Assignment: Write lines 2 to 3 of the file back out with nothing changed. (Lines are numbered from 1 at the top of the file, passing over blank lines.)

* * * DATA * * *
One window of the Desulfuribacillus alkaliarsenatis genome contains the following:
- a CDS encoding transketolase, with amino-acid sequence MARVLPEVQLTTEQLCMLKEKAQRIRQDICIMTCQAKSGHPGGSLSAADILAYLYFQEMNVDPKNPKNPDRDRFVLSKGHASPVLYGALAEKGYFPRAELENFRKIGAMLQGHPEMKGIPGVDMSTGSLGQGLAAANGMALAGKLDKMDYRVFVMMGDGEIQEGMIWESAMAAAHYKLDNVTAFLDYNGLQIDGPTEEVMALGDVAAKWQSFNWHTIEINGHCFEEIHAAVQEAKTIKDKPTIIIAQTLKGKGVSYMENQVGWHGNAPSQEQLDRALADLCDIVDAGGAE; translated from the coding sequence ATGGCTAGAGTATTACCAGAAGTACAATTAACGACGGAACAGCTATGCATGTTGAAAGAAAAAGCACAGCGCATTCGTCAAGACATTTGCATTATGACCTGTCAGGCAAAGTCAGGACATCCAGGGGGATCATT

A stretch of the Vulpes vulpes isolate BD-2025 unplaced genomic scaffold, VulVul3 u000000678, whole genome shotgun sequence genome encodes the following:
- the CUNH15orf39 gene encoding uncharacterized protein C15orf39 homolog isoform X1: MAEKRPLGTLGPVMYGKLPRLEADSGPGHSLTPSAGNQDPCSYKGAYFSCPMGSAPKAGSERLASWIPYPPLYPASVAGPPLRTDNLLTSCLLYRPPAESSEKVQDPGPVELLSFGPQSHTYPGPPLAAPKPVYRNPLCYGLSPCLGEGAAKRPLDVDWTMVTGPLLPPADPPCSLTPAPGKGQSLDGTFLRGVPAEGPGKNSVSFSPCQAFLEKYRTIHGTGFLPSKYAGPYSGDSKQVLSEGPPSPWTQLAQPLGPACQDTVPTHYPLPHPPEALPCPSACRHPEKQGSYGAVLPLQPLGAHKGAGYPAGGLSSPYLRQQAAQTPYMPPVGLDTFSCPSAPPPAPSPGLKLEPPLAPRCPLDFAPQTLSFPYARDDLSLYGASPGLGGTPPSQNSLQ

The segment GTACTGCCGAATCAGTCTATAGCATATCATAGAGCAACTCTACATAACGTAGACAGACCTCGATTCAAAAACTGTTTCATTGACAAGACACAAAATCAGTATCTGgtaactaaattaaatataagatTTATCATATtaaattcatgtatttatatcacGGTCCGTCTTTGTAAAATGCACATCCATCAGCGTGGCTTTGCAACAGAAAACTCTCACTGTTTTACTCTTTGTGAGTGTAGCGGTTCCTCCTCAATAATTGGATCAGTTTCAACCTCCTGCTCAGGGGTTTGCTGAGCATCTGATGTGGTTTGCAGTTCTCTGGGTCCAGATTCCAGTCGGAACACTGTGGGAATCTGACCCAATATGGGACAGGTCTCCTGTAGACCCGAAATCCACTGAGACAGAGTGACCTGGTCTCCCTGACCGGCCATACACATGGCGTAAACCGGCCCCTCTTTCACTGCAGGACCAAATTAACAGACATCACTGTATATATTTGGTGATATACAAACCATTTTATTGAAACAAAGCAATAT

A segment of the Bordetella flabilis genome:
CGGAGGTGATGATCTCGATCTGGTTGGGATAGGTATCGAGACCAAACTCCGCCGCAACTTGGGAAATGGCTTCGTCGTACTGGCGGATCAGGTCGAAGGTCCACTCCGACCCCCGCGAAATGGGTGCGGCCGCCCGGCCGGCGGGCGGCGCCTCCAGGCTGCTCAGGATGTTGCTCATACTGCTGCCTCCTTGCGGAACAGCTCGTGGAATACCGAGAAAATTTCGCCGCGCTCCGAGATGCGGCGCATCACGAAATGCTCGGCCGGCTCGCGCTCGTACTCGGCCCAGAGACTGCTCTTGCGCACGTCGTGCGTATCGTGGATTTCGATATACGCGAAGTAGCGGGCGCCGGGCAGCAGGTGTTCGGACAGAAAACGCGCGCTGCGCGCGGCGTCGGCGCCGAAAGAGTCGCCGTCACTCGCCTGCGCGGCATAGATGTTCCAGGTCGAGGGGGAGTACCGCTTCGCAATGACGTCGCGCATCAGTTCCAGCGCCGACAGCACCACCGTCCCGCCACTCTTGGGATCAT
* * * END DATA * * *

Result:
- a CDS encoding transketolase, with amino-acid sequence MARVLPEVQLTTEQLCMLKEKAQRIRQDICIMTCQAKSGHPGGSLSAADILAYLYFQEMNVDPKNPKNPDRDRFVLSKGHASPVLYGALAEKGYFPRAELENFRKIGAMLQGHPEMKGIPGVDMSTGSLGQGLAAANGMALAGKLDKMDYRVFVMMGDGEIQEGMIWESAMAAAHYKLDNVTAFLDYNGLQIDGPTEEVMALGDVAAKWQSFNWHTIEINGHCFEEIHAAVQEAKTIKDKPTIIIAQTLKGKGVSYMENQVGWHGNAPSQEQLDRALADLCDIVDAGGAE; translated from the coding sequence ATGGCTAGAGTATTACCAGAAGTACAATTAACGACGGAACAGCTATGCATGTTGAAAGAAAAAGCACAGCGCATTCGTCAAGACATTTGCATTATGACCTGTCAGGCAAAGTCAGGACATCCAGGGGGATCATT

A stretch of the Vulpes vulpes isolate BD-2025 unplaced genomic scaffold, VulVul3 u000000678, whole genome shotgun sequence genome encodes the following: